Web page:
Hollywood Subway 1946
Hollywood Subway, 1946 photo by Army Arch

In 1946, the first passenger train public address system was unveiled in a New York City subway car. Link’s in-car public-address system has technology that will automatically adjust volume to take into account street noise. Also in 1946, Toronto voters approved a subway system by a nearly ten-to-one vote.

14 Replies to “News Round Up: 46 Days”

  1. “Why is the technologically most advanced nation on earth so far behind on rail?”

    Because the most technologically advanced nation was too busy giving money to the Military industrial complex, to build weapon systems that nobody really needs or should have.

    1. Well the military industrial complex is simply a jobs program, but I would also point out that the countries with advanced rail systems such as Germany and Japan had their national defense essentially underwritten by the US as well, thus freeing up additional funding capacity

      1. That’s a fallacy. Japan spends the 5th most of any nation on their military and Germany is 6th. Pro-Imperialism Americans love to make that claim because it serves two funcitons:
        1) justifies our ridiculous military spending (half of the whole world’s total) by saying “we need our overbuilt military to defend places like germany and japan!”
        2) Justifies our imperialism by saying “we need our over seas bases because we have to defend places like germany and japan”.

        Neither is true. We could cut our spending in half and still spend more than twice what China and Germany spend in total.

      2. Which is the fallacy? That the military-industrial complex is a jobs program? or that our defense spending in the those two theaters has allowed Germany and Japan to use that GDP offset over the past 60 years to invest in other areas of their economies?

        I am pro-imperialism American? are you? What about the children?

      3. The fallacy is this statement:

        advanced rail systems such as Germany and Japan had their national defense essentially underwritten by the US as well, thus freeing up additional funding capacity

        That is simply not true. It was only in the last ten years that China was ahead of these two in military spending. From about 1950 to today, these two countries – the ones that you specifically mention as having their military underwritten by the US – have in fact been spending more of their own money than nearly every other country on Earth.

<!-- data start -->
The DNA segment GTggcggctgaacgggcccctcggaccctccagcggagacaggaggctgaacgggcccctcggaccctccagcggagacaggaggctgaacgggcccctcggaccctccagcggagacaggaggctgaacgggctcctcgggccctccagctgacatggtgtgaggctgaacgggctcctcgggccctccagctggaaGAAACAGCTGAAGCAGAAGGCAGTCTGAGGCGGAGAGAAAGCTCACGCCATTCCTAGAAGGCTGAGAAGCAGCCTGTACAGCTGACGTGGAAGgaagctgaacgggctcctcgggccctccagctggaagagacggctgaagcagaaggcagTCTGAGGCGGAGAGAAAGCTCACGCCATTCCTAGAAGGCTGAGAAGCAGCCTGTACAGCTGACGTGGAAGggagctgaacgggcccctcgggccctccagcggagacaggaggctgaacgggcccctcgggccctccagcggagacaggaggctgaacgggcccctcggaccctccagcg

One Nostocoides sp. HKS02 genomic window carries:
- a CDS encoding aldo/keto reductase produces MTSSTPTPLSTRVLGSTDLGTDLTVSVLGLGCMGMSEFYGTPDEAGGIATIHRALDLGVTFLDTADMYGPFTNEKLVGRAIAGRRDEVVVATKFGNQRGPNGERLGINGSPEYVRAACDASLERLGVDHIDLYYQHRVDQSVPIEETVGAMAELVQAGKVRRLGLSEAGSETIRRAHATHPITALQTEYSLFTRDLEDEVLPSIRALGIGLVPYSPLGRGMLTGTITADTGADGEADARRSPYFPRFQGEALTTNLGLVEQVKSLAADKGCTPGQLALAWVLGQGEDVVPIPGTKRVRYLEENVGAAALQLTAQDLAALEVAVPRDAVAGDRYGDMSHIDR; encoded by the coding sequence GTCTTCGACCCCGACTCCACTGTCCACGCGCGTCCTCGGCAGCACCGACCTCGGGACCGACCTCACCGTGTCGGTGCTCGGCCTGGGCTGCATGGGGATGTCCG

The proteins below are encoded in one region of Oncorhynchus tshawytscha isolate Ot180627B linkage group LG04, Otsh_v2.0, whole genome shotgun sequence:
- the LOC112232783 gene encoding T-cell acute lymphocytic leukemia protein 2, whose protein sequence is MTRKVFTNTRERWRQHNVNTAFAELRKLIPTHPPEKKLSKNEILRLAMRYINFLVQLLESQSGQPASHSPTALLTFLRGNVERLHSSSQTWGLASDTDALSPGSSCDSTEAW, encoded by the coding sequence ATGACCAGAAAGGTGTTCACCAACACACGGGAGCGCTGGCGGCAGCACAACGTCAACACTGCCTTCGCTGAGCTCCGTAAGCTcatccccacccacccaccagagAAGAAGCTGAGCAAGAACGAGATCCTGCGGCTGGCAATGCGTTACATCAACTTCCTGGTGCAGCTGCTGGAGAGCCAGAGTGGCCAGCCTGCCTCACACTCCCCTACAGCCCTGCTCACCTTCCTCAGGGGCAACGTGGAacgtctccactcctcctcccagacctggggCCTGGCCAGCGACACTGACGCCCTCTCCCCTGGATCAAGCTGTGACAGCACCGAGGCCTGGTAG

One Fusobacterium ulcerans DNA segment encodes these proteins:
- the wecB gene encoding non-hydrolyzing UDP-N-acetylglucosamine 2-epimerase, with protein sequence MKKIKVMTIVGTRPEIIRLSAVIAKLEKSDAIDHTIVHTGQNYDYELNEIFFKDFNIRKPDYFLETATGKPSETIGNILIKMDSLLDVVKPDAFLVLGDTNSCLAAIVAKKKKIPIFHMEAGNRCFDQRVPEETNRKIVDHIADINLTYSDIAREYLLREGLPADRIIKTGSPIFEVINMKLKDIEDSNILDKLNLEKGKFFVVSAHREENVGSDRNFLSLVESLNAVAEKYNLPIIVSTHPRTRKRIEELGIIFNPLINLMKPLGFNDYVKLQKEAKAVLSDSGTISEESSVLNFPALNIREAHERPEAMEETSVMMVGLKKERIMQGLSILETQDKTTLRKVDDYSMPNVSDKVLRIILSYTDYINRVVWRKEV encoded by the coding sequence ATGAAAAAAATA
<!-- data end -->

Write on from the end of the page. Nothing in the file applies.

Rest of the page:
Just because we spend even more than they do doesn’t mean we were “underwriting their military spending”.

        Even if it had something to do with some war 65 years ago, why should the same arrangement hold today? 65 years is a long long time. We don’t need to keep our military spending held to some stable point from 1948 or whatever.

        I am not a pro-imperialism American, and any one with any sense wouldn’t be either. If you really think that the preferable arrangement for Americans is that we spend all our money “defending” foreigners who would rather we left, while they are able to spend a reasonable amount and have money left over for infrastructure and education, then you are a fool.

      4. Japan is constitutionally capped at 3% of its total government budget for defense spending. It has an utterly huge economy, of course, so 3% of total government expenditures is A LOT of moolah still. But as a percentage of its economy, that is insubstantial at around 1%, probably the smallest percentage of any of what is now the G-20 both throughout the Cold War and today.

        When thinking of economic effects, don’t look at total dollar amounts, look at expenditures as a percentage of GDP. Otherwise, it is you who are the moron.

        NB: The US spends about 4% of GDP on military expenses which is about twice the EU average. If we reduced our total expenditures to EU levels as percentage of GDP, we’d still have the largest military expenditures in the world by virtue of having the largest economy. But an extra 2% of GDP to be spent on other things would be beneficial.

      5. If we cut $500 billion from the defense budget we would still spend more than twice what China (#2 in defense spending) does.

        $500 billion per year buys quite a lot of rail.

  2. Does anyone know if there is a recording of Link’s in-car public-address system on the web? I’d be curious to hear it.

  3. that article about home prices is just the slightest bit deceiving. not to say that light rail won’t (and hasn’t already) add(ed) value to the rainier valley and beacon hill neighborhoods, but the data considered were new sales data, year-over-year. the article also mentions that, “The number of sales in the neighborhood plummeted in 2008, as it did elsewhere.” it would have been nice for them to add some context in terms of previous years before categorically stating that these neighborhoods are doing great. finally, six other neighborhoods also saw year-over-year improvements.

    1. Yes, the talkbacks in the article pointed that out. Their numbers seem suspiciously outdated from before the recession. Rainier has been quietly gentrifying since before the rail project. No doubt a few people have moved down there because of the train, but I doubt it’s a measurable number. Especially since there’s precious little housing within walking distance of the train, not counting the severely overpriced New Holly and the single-family houses.

      I’ve thought about moving down to Rainier for a decade but never have because there wasn’t enough to walk to. But now the train is making me reconsider it, especially if it would increase the ridership numbers and shut up those who say it’ll never succeed. But it’s hard to leave the extreme walkability of Capitol Hill, and it would be a longer commute to northeast Seattle. So I’m undecided.

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